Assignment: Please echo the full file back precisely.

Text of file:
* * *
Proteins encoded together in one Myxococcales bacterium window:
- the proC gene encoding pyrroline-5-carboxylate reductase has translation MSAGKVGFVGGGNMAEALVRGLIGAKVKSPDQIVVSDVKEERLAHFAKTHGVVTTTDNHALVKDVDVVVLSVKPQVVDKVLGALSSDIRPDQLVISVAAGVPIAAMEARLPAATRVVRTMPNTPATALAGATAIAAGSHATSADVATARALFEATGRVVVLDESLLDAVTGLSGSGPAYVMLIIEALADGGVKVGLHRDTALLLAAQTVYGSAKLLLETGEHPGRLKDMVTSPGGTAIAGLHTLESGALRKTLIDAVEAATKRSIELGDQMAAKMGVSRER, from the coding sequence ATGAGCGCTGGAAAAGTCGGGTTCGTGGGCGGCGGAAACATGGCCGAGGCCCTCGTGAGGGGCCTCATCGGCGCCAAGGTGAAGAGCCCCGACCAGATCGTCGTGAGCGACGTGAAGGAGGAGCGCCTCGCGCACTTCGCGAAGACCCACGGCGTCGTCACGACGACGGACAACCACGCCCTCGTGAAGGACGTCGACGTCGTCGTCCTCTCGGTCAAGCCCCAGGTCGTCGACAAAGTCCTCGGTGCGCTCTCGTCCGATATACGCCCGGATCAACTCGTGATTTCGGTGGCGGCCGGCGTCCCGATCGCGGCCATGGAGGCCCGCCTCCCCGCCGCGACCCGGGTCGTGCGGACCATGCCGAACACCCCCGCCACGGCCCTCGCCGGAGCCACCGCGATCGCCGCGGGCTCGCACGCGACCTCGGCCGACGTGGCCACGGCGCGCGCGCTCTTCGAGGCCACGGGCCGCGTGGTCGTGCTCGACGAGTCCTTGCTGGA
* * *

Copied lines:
Proteins encoded together in one Myxococcales bacterium window:
- the proC gene encoding pyrroline-5-carboxylate reductase has translation MSAGKVGFVGGGNMAEALVRGLIGAKVKSPDQIVVSDVKEERLAHFAKTHGVVTTTDNHALVKDVDVVVLSVKPQVVDKVLGALSSDIRPDQLVISVAAGVPIAAMEARLPAATRVVRTMPNTPATALAGATAIAAGSHATSADVATARALFEATGRVVVLDESLLDAVTGLSGSGPAYVMLIIEALADGGVKVGLHRDTALLLAAQTVYGSAKLLLETGEHPGRLKDMVTSPGGTAIAGLHTLESGALRKTLIDAVEAATKRSIELGDQMAAKMGVSRER, from the coding sequence ATGAGCGCTGGAAAAGTCGGGTTCGTGGGCGGCGGAAACATGGCCGAGGCCCTCGTGAGGGGCCTCATCGGCGCCAAGGTGAAGAGCCCCGACCAGATCGTCGTGAGCGACGTGAAGGAGGAGCGCCTCGCGCACTTCGCGAAGACCCACGGCGTCGTCACGACGACGGACAACCACGCCCTCGTGAAGGACGTCGACGTCGTCGTCCTCTCGGTCAAGCCCCAGGTCGTCGACAAAGTCCTCGGTGCGCTCTCGTCCGATATACGCCCGGATCAACTCGTGATTTCGGTGGCGGCCGGCGTCCCGATCGCGGCCATGGAGGCCCGCCTCCCCGCCGCGACCCGGGTCGTGCGGACCATGCCGAACACCCCCGCCACGGCCCTCGCCGGAGCCACCGCGATCGCCGCGGGCTCGCACGCGACCTCGGCCGACGTGGCCACGGCGCGCGCGCTCTTCGAGGCCACGGGCCGCGTGGTCGTGCTCGACGAGTCCTTGCTGGA